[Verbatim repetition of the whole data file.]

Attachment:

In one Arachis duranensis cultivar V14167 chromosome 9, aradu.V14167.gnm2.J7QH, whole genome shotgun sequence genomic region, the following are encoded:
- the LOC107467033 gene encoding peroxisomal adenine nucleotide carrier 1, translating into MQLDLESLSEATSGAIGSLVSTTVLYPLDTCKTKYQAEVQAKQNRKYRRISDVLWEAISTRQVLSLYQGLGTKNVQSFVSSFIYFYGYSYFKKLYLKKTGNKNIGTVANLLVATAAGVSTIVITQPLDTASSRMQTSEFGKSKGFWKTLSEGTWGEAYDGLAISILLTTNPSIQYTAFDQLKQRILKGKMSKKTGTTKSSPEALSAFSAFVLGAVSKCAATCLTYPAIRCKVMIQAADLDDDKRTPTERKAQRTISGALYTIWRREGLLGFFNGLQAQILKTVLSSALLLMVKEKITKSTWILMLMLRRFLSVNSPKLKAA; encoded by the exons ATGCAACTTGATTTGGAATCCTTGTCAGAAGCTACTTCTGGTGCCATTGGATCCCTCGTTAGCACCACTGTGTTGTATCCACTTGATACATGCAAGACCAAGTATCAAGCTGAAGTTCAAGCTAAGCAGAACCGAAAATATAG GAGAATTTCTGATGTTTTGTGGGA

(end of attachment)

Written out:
In one Arachis duranensis cultivar V14167 chromosome 9, aradu.V14167.gnm2.J7QH, whole genome shotgun sequence genomic region, the following are encoded:
- the LOC107467033 gene encoding peroxisomal adenine nucleotide carrier 1, translating into MQLDLESLSEATSGAIGSLVSTTVLYPLDTCKTKYQAEVQAKQNRKYRRISDVLWEAISTRQVLSLYQGLGTKNVQSFVSSFIYFYGYSYFKKLYLKKTGNKNIGTVANLLVATAAGVSTIVITQPLDTASSRMQTSEFGKSKGFWKTLSEGTWGEAYDGLAISILLTTNPSIQYTAFDQLKQRILKGKMSKKTGTTKSSPEALSAFSAFVLGAVSKCAATCLTYPAIRCKVMIQAADLDDDKRTPTERKAQRTISGALYTIWRREGLLGFFNGLQAQILKTVLSSALLLMVKEKITKSTWILMLMLRRFLSVNSPKLKAA; encoded by the exons ATGCAACTTGATTTGGAATCCTTGTCAGAAGCTACTTCTGGTGCCATTGGATCCCTCGTTAGCACCACTGTGTTGTATCCACTTGATACATGCAAGACCAAGTATCAAGCTGAAGTTCAAGCTAAGCAGAACCGAAAATATAG GAGAATTTCTGATGTTTTGTGGGA